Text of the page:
Buildings have great potential for energy efficiency measures that yield significant energy and cost savings. Yet energy data are not always documented and readily available, making it difficult to compare energy performance in buildings. Washington State addressed this challenge by utilizing energy savings performance contracting (ESPC) and implementing benchmarking efforts to work toward its energy reduction goal of 20% in state facilities by 2020. As a result of these efforts, state agencies increased benchmarking compliance from 17% to 72% in less than two years. Furthermore, investment in Energy Service Company projects, including ESPC projects, increased from $4.8 million in 2014 to $6.7 million in 2015.
With competitive financial assistance from the U.S. Department of Energy's State Energy Program, within the Office of Energy Efficiency and Renewable Energy, Washington created a benchmarking-to-retrofit protocol for installing energy efficiency upgrades in high priority buildings. The benchmarking-to-retrofit protocol requires state agencies to act on benchmarking data to effect change and realize actual savings.
To launch the new protocol, Washington State agencies input energy data into an online tool, the ENERGY STAR® Portfolio Manager. Portfolio Manager provides ENERGY STAR® Scores, which can be used to compare performance relative to other buildings. If a state building in Washington scores below 50, the agency is required to utilize the state’s ESPC program for initial audits, investment grade audits, and the implementation of energy efficiency measures. Targeting the lowest performing buildings in terms of energy efficiency helped Washington prioritize its most inefficient buildings for retrofits in order to gain the most energy savings.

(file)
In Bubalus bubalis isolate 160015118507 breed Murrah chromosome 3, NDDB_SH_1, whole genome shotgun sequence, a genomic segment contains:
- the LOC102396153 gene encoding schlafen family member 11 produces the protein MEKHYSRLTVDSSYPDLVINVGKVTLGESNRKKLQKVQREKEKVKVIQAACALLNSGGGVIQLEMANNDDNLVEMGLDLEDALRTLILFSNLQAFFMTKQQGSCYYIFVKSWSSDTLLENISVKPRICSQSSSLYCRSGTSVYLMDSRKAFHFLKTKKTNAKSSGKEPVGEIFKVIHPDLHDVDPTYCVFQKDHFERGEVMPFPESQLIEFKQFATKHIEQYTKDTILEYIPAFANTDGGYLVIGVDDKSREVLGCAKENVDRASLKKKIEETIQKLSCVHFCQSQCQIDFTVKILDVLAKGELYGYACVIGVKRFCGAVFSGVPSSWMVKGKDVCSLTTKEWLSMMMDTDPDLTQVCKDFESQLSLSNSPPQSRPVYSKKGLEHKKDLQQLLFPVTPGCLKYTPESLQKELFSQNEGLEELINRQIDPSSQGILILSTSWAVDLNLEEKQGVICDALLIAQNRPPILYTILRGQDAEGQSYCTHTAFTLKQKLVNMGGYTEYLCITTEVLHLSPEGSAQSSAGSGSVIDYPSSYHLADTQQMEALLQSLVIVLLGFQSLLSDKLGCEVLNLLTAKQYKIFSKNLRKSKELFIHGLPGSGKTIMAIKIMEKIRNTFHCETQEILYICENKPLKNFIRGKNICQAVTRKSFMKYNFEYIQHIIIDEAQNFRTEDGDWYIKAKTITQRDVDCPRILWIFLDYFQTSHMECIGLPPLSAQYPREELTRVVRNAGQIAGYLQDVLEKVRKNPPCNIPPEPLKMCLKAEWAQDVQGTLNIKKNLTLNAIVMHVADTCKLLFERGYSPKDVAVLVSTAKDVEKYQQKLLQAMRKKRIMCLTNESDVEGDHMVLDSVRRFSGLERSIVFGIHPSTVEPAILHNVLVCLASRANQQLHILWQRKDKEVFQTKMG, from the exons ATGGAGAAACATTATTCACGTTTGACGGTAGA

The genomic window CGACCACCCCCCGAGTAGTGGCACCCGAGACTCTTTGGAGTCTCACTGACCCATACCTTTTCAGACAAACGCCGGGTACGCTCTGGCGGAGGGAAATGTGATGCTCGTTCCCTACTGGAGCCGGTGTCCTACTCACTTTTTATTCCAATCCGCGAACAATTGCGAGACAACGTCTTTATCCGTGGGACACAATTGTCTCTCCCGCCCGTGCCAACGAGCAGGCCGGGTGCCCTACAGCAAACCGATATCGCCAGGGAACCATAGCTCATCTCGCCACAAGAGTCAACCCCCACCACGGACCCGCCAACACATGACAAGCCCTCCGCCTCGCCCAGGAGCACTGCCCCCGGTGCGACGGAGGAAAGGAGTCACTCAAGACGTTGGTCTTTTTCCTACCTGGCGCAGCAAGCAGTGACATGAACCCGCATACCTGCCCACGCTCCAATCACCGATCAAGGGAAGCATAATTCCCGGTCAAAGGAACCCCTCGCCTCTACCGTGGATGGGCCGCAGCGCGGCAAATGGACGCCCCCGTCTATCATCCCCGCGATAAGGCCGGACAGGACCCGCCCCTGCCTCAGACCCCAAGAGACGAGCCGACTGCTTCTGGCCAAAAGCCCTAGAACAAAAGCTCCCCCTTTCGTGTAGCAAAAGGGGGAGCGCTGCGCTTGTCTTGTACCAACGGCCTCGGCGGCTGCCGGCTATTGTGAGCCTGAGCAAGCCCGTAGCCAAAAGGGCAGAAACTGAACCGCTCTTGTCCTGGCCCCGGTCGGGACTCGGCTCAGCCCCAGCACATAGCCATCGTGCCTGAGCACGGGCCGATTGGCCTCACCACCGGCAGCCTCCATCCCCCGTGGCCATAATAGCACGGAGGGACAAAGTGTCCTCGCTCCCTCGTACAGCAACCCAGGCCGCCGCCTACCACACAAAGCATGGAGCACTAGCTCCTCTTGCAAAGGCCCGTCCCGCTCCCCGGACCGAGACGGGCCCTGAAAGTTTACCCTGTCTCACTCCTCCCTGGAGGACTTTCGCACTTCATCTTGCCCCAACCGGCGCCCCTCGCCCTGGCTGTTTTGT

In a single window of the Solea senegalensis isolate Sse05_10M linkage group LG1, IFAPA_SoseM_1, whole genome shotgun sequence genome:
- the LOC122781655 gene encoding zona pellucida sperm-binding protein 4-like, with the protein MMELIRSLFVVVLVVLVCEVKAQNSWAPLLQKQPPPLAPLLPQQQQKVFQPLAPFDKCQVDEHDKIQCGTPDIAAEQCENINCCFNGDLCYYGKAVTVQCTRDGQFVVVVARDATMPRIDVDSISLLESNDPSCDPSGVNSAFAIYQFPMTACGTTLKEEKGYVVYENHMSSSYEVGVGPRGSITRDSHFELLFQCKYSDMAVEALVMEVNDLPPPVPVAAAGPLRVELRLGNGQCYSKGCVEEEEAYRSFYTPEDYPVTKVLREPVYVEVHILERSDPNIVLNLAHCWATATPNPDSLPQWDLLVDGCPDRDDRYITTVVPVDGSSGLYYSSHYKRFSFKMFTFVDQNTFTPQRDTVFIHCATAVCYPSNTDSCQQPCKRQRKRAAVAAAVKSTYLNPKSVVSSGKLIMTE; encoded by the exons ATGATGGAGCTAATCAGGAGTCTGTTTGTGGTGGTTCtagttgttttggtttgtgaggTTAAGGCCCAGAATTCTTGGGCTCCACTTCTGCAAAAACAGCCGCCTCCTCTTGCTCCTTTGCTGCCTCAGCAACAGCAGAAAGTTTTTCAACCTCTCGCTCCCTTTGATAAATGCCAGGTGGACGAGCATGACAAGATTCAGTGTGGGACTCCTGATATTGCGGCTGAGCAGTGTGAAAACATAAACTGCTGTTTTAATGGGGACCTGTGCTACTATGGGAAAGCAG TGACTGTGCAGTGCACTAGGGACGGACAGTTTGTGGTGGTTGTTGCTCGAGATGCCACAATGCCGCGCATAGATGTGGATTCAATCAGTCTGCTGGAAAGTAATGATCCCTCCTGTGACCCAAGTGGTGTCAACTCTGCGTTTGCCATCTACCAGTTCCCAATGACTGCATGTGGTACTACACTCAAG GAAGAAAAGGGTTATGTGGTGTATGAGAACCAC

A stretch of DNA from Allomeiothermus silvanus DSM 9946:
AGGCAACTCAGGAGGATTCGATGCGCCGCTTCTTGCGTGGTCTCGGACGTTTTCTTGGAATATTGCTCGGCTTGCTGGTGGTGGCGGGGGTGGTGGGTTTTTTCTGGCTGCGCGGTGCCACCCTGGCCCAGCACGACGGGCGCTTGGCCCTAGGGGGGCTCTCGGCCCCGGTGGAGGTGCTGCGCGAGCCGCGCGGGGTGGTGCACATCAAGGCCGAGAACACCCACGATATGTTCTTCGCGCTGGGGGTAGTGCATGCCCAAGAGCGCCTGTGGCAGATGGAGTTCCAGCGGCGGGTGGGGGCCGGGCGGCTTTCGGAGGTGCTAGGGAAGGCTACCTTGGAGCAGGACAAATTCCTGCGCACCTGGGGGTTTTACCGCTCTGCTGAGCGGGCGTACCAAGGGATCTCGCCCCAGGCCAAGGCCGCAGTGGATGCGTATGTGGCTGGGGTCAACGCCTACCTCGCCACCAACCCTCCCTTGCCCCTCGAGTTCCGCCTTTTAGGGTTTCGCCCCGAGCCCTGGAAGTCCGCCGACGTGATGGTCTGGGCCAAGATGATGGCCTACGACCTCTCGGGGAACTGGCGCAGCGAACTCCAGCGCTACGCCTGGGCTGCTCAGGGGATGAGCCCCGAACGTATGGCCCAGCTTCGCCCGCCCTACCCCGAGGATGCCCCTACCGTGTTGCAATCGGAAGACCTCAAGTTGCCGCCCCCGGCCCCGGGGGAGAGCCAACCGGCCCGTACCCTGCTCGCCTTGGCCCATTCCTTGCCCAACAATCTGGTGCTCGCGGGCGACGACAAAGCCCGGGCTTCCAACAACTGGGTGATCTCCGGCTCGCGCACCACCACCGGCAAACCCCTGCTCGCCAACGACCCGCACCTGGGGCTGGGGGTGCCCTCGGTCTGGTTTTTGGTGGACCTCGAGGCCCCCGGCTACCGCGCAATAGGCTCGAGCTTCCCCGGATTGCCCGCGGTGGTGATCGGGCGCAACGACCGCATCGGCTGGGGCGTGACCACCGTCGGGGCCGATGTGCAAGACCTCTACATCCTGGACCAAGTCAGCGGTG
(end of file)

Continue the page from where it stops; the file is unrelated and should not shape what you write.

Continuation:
Washington also offered ENERGY STAR® Benchmarking classes that trained personnel in inputting information in Portfolio Manager and how to trouble-shoot the data platform. Furthermore, four Washington State electric utilities now offer auto-entry services that automatically upload energy data into Portfolio Manager. The auto-entry service eliminates the need for staff to spend time recording energy data.
With ongoing benchmarking efforts, Washington can continue targeting buildings that need energy efficiency upgrades, further expand ESPC utilization, and reach its 2020 energy reduction goal. Since 2010, Washington State has received more than $10 million from the State Energy Program resulting in more than 800 jobs created or retained.
EERE's State Energy Program, within the Weatherization and Intergovernmental Programs Office, provides funding and technical assistance to states, territories, and the District of Columbia to enhance energy security, advance state-led energy initiatives, and maximize the benefits of decreasing energy waste. The State Energy Program emphasizes the state’s role as the decision maker and administrator for program activities within the state that are tailored to their unique resources, delivery capacity, and energy goals.